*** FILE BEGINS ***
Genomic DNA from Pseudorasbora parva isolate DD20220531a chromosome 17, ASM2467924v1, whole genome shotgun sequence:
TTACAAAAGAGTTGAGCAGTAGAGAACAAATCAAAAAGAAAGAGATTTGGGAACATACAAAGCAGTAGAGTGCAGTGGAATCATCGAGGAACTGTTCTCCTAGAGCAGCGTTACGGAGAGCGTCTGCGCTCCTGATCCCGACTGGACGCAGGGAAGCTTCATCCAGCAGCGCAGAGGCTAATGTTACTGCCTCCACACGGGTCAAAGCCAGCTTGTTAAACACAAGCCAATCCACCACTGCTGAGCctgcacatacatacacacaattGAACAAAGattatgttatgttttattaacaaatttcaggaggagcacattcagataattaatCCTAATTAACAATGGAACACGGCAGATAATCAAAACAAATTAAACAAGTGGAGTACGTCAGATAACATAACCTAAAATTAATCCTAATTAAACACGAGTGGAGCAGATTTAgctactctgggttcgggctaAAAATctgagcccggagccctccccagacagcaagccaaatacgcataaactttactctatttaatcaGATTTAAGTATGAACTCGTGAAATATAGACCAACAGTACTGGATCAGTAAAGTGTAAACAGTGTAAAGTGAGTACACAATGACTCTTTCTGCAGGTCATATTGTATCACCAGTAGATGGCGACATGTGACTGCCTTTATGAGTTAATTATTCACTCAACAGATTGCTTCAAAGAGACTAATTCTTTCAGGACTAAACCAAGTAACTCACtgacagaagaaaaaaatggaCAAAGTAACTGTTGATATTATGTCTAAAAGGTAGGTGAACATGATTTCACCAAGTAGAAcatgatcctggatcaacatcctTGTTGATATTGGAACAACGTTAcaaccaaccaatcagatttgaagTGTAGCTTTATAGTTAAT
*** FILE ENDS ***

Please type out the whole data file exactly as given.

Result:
Genomic DNA from Pseudorasbora parva isolate DD20220531a chromosome 17, ASM2467924v1, whole genome shotgun sequence:
TTACAAAAGAGTTGAGCAGTAGAGAACAAATCAAAAAGAAAGAGATTTGGGAACATACAAAGCAGTAGAGTGCAGTGGAATCATCGAGGAACTGTTCTCCTAGAGCAGCGTTACGGAGAGCGTCTGCGCTCCTGATCCCGACTGGACGCAGGGAAGCTTCATCCAGCAGCGCAGAGGCTAATGTTACTGCCTCCACACGGGTCAAAGCCAGCTTGTTAAACACAAGCCAATCCACCACTGCTGAGCctgcacatacatacacacaattGAACAAAGattatgttatgttttattaacaaatttcaggaggagcacattcagataattaatCCTAATTAACAATGGAACACGGCAGATAATCAAAACAAATTAAACAAGTGGAGTACGTCAGATAACATAACCTAAAATTAATCCTAATTAAACACGAGTGGAGCAGATTTAgctactctgggttcgggctaAAAATctgagcccggagccctccccagacagcaagccaaatacgcataaactttactctatttaatcaGATTTAAGTATGAACTCGTGAAATATAGACCAACAGTACTGGATCAGTAAAGTGTAAACAGTGTAAAGTGAGTACACAATGACTCTTTCTGCAGGTCATATTGTATCACCAGTAGATGGCGACATGTGACTGCCTTTATGAGTTAATTATTCACTCAACAGATTGCTTCAAAGAGACTAATTCTTTCAGGACTAAACCAAGTAACTCACtgacagaagaaaaaaatggaCAAAGTAACTGTTGATATTATGTCTAAAAGGTAGGTGAACATGATTTCACCAAGTAGAAcatgatcctggatcaacatcctTGTTGATATTGGAACAACGTTAcaaccaaccaatcagatttgaagTGTAGCTTTATAGTTAAT